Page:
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Many physicians have witnessed a friend or colleague endure an investigation conducted by his or her state medical licensing board for alleged violations of laws or regulations governing medical practices.
Board investigations can involve records inspections, interviews with patients and co-workers, concurrent involvement of federal agencies such as the U.S. Drug Enforcement Administration (DEA) or Food and Drug Administration, or a full hearing either before board members or an administrative agency assigned to conduct such a tribunal on the board's behalf.
One of the most memorable cases that I handled as a deputy attorney general in New Jersey involved an obstetrician who performed a hysteroscopy which resulted in a patient's death due to hemolysis. The physician involved had utilized sterile water as a distending fluid for the procedure. That referral to the board, albeit legitimate, came from the physician's former partner who had also sued the accused physician over financial issues relating to their partnership.
In such cases, referring physicians may initially be motivated by anger or vengeance. However, in many states, such physicians are increasingly being compelled by law to make these types of referrals, due to mandatory notification laws and regulations.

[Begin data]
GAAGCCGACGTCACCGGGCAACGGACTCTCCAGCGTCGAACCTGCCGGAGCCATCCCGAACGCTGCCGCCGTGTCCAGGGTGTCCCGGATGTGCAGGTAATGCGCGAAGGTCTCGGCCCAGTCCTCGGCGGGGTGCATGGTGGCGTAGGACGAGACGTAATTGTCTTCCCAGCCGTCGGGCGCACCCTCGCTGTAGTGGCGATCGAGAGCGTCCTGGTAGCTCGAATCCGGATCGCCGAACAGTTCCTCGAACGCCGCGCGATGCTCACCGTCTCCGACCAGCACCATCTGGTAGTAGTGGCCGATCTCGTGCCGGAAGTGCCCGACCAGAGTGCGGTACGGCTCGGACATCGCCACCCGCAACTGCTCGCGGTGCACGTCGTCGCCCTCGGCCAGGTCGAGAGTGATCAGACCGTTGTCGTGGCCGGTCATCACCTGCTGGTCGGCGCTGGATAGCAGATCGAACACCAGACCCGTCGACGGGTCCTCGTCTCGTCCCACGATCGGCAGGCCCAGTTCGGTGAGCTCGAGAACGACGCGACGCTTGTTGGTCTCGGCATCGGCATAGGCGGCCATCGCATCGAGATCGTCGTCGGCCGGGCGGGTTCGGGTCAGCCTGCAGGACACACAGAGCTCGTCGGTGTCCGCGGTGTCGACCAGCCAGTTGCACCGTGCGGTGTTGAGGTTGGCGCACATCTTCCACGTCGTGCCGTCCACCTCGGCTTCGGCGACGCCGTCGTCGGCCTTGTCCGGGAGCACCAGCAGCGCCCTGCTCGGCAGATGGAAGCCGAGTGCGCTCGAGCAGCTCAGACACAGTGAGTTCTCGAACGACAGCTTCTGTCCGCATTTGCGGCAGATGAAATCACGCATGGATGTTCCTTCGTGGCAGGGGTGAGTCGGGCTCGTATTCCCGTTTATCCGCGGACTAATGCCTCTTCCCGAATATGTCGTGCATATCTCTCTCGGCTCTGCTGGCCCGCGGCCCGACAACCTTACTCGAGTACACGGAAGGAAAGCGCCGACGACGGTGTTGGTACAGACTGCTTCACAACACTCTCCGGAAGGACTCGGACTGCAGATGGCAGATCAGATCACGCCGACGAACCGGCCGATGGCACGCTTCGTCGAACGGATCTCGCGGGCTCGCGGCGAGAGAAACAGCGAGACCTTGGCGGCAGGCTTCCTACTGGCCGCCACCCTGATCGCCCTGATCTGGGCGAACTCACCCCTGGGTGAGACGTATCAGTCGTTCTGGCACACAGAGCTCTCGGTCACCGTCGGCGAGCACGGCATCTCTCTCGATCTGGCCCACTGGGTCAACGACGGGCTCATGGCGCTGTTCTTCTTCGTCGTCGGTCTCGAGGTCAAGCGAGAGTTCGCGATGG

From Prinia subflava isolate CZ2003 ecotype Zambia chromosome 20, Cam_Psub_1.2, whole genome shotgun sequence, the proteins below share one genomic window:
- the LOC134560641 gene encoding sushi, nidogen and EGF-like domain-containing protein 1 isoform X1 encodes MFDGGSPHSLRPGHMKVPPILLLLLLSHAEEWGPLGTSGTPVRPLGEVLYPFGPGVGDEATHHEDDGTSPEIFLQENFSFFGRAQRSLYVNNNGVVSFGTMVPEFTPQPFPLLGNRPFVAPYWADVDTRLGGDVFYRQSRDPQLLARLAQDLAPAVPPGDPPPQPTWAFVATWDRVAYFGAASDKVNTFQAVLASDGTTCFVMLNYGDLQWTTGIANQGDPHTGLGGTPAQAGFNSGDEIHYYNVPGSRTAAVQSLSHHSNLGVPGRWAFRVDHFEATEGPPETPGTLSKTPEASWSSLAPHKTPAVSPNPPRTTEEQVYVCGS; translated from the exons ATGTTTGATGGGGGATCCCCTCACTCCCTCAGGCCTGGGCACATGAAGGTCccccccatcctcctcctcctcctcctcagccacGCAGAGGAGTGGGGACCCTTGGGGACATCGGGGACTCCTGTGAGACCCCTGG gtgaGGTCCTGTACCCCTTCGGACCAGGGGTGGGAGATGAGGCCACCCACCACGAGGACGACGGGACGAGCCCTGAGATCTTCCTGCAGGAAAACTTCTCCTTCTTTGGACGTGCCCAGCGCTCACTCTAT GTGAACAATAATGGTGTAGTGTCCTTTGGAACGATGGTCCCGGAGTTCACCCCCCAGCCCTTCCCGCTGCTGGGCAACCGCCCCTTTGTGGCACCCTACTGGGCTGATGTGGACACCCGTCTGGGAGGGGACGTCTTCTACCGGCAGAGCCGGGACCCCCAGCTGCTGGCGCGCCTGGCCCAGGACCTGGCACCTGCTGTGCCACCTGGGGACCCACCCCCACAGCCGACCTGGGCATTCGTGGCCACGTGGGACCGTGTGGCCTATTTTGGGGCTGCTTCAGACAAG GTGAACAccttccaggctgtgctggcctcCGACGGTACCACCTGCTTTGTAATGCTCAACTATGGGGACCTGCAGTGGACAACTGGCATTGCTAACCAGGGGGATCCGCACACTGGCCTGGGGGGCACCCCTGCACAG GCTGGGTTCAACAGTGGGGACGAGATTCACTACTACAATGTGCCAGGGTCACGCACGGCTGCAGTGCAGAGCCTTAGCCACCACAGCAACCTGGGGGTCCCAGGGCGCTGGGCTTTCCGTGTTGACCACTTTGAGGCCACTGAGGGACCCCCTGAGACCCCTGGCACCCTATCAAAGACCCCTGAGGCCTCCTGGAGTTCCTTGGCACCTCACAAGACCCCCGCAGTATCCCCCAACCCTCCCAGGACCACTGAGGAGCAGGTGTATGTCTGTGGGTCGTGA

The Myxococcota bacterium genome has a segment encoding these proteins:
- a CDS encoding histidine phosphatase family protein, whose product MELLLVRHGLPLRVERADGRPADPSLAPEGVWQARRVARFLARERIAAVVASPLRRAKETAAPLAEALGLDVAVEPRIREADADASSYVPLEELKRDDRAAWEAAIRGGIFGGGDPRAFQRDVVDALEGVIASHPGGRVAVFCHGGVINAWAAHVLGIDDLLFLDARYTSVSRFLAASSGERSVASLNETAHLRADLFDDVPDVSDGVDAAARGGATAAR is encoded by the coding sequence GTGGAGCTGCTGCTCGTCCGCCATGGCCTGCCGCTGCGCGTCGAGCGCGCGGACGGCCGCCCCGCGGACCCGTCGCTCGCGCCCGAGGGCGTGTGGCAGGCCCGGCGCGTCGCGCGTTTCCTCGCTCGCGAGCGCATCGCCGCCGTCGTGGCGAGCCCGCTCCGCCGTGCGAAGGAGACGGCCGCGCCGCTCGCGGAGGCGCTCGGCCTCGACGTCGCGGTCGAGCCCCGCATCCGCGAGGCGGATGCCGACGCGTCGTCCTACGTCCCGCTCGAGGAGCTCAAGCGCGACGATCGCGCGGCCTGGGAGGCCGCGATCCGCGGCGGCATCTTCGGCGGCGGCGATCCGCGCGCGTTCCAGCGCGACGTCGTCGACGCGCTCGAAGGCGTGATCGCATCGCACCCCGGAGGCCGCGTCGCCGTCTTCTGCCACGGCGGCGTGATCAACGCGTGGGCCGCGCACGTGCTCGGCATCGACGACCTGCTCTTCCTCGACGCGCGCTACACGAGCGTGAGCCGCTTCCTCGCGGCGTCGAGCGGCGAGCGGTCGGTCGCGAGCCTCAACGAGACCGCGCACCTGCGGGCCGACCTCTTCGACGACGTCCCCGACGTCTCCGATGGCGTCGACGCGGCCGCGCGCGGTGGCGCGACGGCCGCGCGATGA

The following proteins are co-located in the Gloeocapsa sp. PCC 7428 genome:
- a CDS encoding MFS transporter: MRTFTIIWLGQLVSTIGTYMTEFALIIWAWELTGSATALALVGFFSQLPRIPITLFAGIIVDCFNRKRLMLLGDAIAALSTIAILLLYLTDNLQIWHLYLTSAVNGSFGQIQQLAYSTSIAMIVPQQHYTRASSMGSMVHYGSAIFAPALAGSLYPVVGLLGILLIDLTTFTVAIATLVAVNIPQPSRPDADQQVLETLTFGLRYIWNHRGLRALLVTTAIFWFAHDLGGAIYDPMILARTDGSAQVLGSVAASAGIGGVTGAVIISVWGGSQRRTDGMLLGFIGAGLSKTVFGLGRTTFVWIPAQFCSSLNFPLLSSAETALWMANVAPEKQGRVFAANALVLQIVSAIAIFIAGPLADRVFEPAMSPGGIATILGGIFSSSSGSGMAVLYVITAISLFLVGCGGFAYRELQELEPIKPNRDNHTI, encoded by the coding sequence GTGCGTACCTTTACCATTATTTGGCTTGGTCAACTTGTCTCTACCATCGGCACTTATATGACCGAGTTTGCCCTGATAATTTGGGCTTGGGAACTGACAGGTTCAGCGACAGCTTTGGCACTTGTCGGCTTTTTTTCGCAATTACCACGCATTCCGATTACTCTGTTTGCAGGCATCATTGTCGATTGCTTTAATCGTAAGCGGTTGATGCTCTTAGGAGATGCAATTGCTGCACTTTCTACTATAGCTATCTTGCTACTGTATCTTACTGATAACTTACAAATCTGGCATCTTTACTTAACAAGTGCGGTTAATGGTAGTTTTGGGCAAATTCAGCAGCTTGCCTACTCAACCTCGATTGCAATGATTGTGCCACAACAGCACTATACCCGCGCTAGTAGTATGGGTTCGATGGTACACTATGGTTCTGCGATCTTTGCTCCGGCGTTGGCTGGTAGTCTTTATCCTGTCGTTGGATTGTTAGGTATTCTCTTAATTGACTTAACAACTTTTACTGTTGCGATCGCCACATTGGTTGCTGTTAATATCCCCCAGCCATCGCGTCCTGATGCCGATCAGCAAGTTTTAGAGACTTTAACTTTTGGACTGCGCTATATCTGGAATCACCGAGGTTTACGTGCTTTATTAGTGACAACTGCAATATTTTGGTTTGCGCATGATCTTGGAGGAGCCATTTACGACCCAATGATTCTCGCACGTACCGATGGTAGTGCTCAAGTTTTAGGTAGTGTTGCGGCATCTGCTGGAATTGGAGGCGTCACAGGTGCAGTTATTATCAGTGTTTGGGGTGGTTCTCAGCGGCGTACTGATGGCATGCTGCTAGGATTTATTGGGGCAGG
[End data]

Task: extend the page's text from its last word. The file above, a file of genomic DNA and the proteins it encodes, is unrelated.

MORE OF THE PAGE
Many states have created increasingly strict notification systems that alert other states' medical licensing boards when a physician's license is the subject of a regulatory action affecting his or her practice. Just as home alarms are triggered by untoward events, such as breaking window glass or a forced-in door, alarm systems within the medical regulatory structure are designed to "trip" whenever a physician commits a significant violation of board or hospital rules. These "tripwires" are laws and regulations, at both the state and federal level, which mandate reporting of doctors' actions by other doctors who become aware of their potential misconduct.
A current trend in state law is mandated physician reporting of known violations of board regulations by a fellow doctor or colleague. This policy has been an effective means to detect violations that is being embraced by many states. Another is a requirement that hospitals report to the medical board whenever a doctor's hospital privileges are limited in any way.
In the world of private health entities, there are additional tripwires serving the same type of purpose. All insurance contracts between doctors and malpractice liability insurers (as well as Medicare, Medicaid, and private healthcare payer/providers that cover their patients) require that physicians notify the insurers immediately whenever their licenses or hospital privileges are affected in any manner. Provisions within such contracts have evolved to require notification whenever a physician has undergone a "restriction, limitation, loss, surrender, modification, censure, suspension, revocation, or probation" of his or her license to practice. In other words, almost any action against the doctor, however mild or routine, that results in a change of privilege or licensing status.
Physicians should carefully scrutinize the contractual provisions within their agreements with insurers to gain familiarity with the scope of the mandatory reporting requirements within. Violations of these provisions can result in the physician being dropped from coverage.